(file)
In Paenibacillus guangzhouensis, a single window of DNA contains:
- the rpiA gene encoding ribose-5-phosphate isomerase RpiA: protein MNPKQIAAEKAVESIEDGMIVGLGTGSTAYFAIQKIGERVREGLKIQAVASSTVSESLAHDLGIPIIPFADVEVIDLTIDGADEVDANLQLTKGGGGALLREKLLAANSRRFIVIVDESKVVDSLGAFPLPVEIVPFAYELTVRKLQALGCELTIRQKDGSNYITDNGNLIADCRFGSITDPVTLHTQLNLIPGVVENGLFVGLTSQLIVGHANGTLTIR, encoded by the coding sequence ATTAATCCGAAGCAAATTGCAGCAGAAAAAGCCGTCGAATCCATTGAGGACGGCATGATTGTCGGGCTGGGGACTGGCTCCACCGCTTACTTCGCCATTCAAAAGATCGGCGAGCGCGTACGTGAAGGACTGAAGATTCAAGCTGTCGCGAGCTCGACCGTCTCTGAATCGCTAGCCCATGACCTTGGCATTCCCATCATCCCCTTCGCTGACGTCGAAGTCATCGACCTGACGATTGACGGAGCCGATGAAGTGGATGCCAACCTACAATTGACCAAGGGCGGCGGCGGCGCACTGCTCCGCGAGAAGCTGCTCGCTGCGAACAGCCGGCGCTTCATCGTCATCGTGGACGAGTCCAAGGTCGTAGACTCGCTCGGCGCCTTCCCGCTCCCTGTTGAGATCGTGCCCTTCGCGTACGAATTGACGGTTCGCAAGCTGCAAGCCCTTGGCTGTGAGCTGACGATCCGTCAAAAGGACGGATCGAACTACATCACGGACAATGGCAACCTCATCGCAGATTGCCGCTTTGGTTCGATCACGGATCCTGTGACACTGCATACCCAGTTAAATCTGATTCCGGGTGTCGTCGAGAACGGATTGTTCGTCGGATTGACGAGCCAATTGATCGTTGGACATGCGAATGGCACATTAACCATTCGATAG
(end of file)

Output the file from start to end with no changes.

In Paenibacillus guangzhouensis, a single window of DNA contains:
- the rpiA gene encoding ribose-5-phosphate isomerase RpiA: protein MNPKQIAAEKAVESIEDGMIVGLGTGSTAYFAIQKIGERVREGLKIQAVASSTVSESLAHDLGIPIIPFADVEVIDLTIDGADEVDANLQLTKGGGGALLREKLLAANSRRFIVIVDESKVVDSLGAFPLPVEIVPFAYELTVRKLQALGCELTIRQKDGSNYITDNGNLIADCRFGSITDPVTLHTQLNLIPGVVENGLFVGLTSQLIVGHANGTLTIR, encoded by the coding sequence ATTAATCCGAAGCAAATTGCAGCAGAAAAAGCCGTCGAATCCATTGAGGACGGCATGATTGTCGGGCTGGGGACTGGCTCCACCGCTTACTTCGCCATTCAAAAGATCGGCGAGCGCGTACGTGAAGGACTGAAGATTCAAGCTGTCGCGAGCTCGACCGTCTCTGAATCGCTAGCCCATGACCTTGGCATTCCCATCATCCCCTTCGCTGACGTCGAAGTCATCGACCTGACGATTGACGGAGCCGATGAAGTGGATGCCAACCTACAATTGACCAAGGGCGGCGGCGGCGCACTGCTCCGCGAGAAGCTGCTCGCTGCGAACAGCCGGCGCTTCATCGTCATCGTGGACGAGTCCAAGGTCGTAGACTCGCTCGGCGCCTTCCCGCTCCCTGTTGAGATCGTGCCCTTCGCGTACGAATTGACGGTTCGCAAGCTGCAAGCCCTTGGCTGTGAGCTGACGATCCGTCAAAAGGACGGATCGAACTACATCACGGACAATGGCAACCTCATCGCAGATTGCCGCTTTGGTTCGATCACGGATCCTGTGACACTGCATACCCAGTTAAATCTGATTCCGGGTGTCGTCGAGAACGGATTGTTCGTCGGATTGACGAGCCAATTGATCGTTGGACATGCGAATGGCACATTAACCATTCGATAG